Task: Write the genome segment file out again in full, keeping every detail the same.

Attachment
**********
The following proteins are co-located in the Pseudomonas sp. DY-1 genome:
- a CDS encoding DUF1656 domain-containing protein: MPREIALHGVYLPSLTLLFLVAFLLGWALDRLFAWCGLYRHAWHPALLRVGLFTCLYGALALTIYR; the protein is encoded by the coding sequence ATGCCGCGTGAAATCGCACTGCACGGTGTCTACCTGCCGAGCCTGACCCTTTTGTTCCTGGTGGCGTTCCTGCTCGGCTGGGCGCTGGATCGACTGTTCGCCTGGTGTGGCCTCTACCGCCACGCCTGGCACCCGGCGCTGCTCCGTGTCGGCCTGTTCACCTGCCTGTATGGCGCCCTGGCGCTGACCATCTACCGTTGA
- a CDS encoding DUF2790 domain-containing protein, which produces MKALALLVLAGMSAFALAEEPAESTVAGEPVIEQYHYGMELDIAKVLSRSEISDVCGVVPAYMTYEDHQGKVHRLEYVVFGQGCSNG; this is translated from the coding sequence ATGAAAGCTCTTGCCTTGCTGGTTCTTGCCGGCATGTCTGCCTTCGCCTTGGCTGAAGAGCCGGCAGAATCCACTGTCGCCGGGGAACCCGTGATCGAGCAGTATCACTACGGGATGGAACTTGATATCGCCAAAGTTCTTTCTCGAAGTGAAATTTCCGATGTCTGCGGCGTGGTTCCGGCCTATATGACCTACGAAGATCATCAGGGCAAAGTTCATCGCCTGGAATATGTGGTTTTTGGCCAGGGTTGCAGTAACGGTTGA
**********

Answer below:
The following proteins are co-located in the Pseudomonas sp. DY-1 genome:
- a CDS encoding DUF1656 domain-containing protein: MPREIALHGVYLPSLTLLFLVAFLLGWALDRLFAWCGLYRHAWHPALLRVGLFTCLYGALALTIYR; the protein is encoded by the coding sequence ATGCCGCGTGAAATCGCACTGCACGGTGTCTACCTGCCGAGCCTGACCCTTTTGTTCCTGGTGGCGTTCCTGCTCGGCTGGGCGCTGGATCGACTGTTCGCCTGGTGTGGCCTCTACCGCCACGCCTGGCACCCGGCGCTGCTCCGTGTCGGCCTGTTCACCTGCCTGTATGGCGCCCTGGCGCTGACCATCTACCGTTGA
- a CDS encoding DUF2790 domain-containing protein, which produces MKALALLVLAGMSAFALAEEPAESTVAGEPVIEQYHYGMELDIAKVLSRSEISDVCGVVPAYMTYEDHQGKVHRLEYVVFGQGCSNG; this is translated from the coding sequence ATGAAAGCTCTTGCCTTGCTGGTTCTTGCCGGCATGTCTGCCTTCGCCTTGGCTGAAGAGCCGGCAGAATCCACTGTCGCCGGGGAACCCGTGATCGAGCAGTATCACTACGGGATGGAACTTGATATCGCCAAAGTTCTTTCTCGAAGTGAAATTTCCGATGTCTGCGGCGTGGTTCCGGCCTATATGACCTACGAAGATCATCAGGGCAAAGTTCATCGCCTGGAATATGTGGTTTTTGGCCAGGGTTGCAGTAACGGTTGA